MATERIALS OF THE VIKING AGE Part I
While it is true that the peoples of this time generally resorted to whatever was easily available— as we noted earlier, and in addition they tended not to waste anything—there are a few rules of thumb that you should keep in mind when accumulating materials for a project.
Materials That Postdated the Time
These are generally artificial materials, which include nylon and other plastics. The earliest such substance—rayon—was not invented until 1855 and was not commercially viable for another 75 years. Rayon was originally known as Viscose and was not truly an artificial, being made from wooden cellulose, but was man-made. A true artificial fabric, nylon, was not devised until 1939. Why these should be avoided should be very self evident!
There are two main exceptions. The first is artificial sinew lacing, since real sinew is so scarce and not always available. Please note that I am not saying that this is the best, just that it is sometimes necessary when you want to use sinew lacing!
The second are blends of natural and artificial fabrics that look and behave like a natural fabric. However, they will never react totally like natural fibers, and this should be done only when natural fabrics are not available.
It should be noted that artificial fabrics will melt in extreme heat, so they should certainly not be used in clothing that will b worn around an open fire. Threads should be natural fabrics, and while some people will okay the use of cotton, other threads are readily available and should be used if at all possible.
Materials That Were Expensive in Period
Or not easily obtainable. For example, cotton was readily available in Constantinople and other Mediterranean cities. However, it seems never to have been imported into northern Europe and would probably have been more expensive than silk. Some commentators have noted that it was not unique in the way that silk is, and folk of the era and area had ready access to local goods that served much better for less expense, such as wool, flax, hemp and nettle.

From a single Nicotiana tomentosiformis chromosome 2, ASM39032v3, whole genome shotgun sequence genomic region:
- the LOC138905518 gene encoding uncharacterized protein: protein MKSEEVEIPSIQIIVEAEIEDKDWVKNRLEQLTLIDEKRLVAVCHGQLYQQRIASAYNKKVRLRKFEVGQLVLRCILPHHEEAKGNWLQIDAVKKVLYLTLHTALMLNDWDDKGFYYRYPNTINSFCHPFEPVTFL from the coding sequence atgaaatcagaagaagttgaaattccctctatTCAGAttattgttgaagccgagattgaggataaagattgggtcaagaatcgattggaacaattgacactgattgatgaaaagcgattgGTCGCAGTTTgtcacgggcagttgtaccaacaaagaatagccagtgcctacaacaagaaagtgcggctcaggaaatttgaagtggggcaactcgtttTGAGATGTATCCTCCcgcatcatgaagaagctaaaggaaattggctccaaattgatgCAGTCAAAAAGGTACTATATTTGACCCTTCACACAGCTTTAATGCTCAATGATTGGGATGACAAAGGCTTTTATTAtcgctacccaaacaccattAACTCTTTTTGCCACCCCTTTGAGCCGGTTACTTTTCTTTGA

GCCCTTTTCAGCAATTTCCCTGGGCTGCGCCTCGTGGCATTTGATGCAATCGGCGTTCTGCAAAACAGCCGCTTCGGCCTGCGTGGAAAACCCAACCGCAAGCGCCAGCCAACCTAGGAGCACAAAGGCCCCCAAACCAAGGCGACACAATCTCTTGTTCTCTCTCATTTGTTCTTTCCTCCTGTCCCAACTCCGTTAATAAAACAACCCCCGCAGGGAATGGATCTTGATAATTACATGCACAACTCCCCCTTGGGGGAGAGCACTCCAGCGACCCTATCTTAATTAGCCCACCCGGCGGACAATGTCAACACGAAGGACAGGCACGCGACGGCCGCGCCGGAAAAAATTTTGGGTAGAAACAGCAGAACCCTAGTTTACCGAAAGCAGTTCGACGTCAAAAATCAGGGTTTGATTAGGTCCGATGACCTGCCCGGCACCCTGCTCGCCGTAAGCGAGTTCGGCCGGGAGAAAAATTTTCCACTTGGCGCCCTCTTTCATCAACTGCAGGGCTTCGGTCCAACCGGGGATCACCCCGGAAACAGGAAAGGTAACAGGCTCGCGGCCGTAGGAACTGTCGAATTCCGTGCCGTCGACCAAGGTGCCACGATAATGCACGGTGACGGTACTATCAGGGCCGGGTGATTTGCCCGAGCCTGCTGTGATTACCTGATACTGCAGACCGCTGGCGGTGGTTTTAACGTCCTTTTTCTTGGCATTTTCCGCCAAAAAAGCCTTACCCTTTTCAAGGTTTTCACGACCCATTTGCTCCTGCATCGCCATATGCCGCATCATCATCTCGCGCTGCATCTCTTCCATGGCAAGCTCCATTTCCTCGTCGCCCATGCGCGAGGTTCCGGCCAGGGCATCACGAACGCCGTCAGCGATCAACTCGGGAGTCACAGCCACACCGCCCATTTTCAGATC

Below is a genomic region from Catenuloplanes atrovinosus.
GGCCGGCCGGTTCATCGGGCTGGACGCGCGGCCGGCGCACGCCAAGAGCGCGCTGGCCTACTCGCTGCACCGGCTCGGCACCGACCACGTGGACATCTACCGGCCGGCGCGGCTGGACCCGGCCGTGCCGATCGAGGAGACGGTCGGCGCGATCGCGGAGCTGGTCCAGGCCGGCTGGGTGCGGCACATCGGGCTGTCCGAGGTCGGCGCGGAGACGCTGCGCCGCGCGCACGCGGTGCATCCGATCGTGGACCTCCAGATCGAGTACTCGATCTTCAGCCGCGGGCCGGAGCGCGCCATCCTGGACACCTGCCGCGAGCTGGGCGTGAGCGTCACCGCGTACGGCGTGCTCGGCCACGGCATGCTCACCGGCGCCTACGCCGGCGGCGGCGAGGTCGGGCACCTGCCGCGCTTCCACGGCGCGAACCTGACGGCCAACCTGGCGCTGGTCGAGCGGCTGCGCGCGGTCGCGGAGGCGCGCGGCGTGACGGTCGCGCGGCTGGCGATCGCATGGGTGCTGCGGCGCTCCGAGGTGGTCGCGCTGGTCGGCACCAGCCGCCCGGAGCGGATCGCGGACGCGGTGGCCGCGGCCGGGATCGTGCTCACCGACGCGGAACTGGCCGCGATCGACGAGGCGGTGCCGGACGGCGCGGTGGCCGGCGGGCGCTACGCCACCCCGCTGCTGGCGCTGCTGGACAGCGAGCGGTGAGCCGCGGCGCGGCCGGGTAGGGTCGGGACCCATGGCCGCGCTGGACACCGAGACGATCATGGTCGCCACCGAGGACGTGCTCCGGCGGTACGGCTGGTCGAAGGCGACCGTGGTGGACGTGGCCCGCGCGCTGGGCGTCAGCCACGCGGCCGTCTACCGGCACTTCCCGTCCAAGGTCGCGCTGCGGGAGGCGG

Silk was imported and not duplicated by a local fabric, but it was very expensive (about 25 times more expensive than readily available wool). Unless you were very wealthy, you did not make garments entirely out of silk, and silk would be used only as trim.
Silk noil is also known by the misnomer of raw silk and should be avoided even though sellers describe it in glowing terms. It is, according to the Fiber Encyclopedia “the short fiber left over from combing wool or spinning silk and used as a decorative additive for many spinning projects, like rovings and yarns.” It dates in Europe from no earlier than the fourteenth century, perhaps the seventeenth century and, according to some sources, even later. Certainly not appropriate for the construction of clothing of the Viking Age.
Linen is Appropriate
Linen is a durable fabric woven from thread made from the long, strong bast fibers that form in the outer portions of several plants. Linen cloth comes in a variety of weights and weaves, from thick to quite thin and becomes softer with repeated washings. Although it is now almost exclusively seen as the product of the flax plant, in period, it was made from several plants, including flax, hemp and nettle. Because the bast fiber degenerates, it is difficult to tell the difference.
Flax linen is today primarily available and is certainly period. However, in period, “Linen was commonly available, but its use was restricted to upper, wealthier classes.”
Wool Was Inexpensive and Plentiful
Wool is a fabric woven from the threads made from sheep wool. England has always been famed for its sheep, and because of its plentitude, it was inexpensive and high quality. Wool is a very versatile fabric, breathing so that it is not overly hot or suffocating, warm when necessary (even when wet) and forgiving. It should never be dried, since it has a tendency to full, and some folk say that it should never been washed, only brushed. Many persons are allergic to wool—or rather to the lanolin—and cannot or hesitate to wear; use linen instead or as a barrier between it and your skin.
There are a number of weaves that were used to produce wool fabric in our period. The different appropriate weaves include Diamond, Broken Diamond, Herringbone, Cross, Diagonal, Tabby and Honeycombe. Elisabeth Da’Born Art and Textiles has an incomplete photographic record of the different weaves on Facebook.
—To Be Continued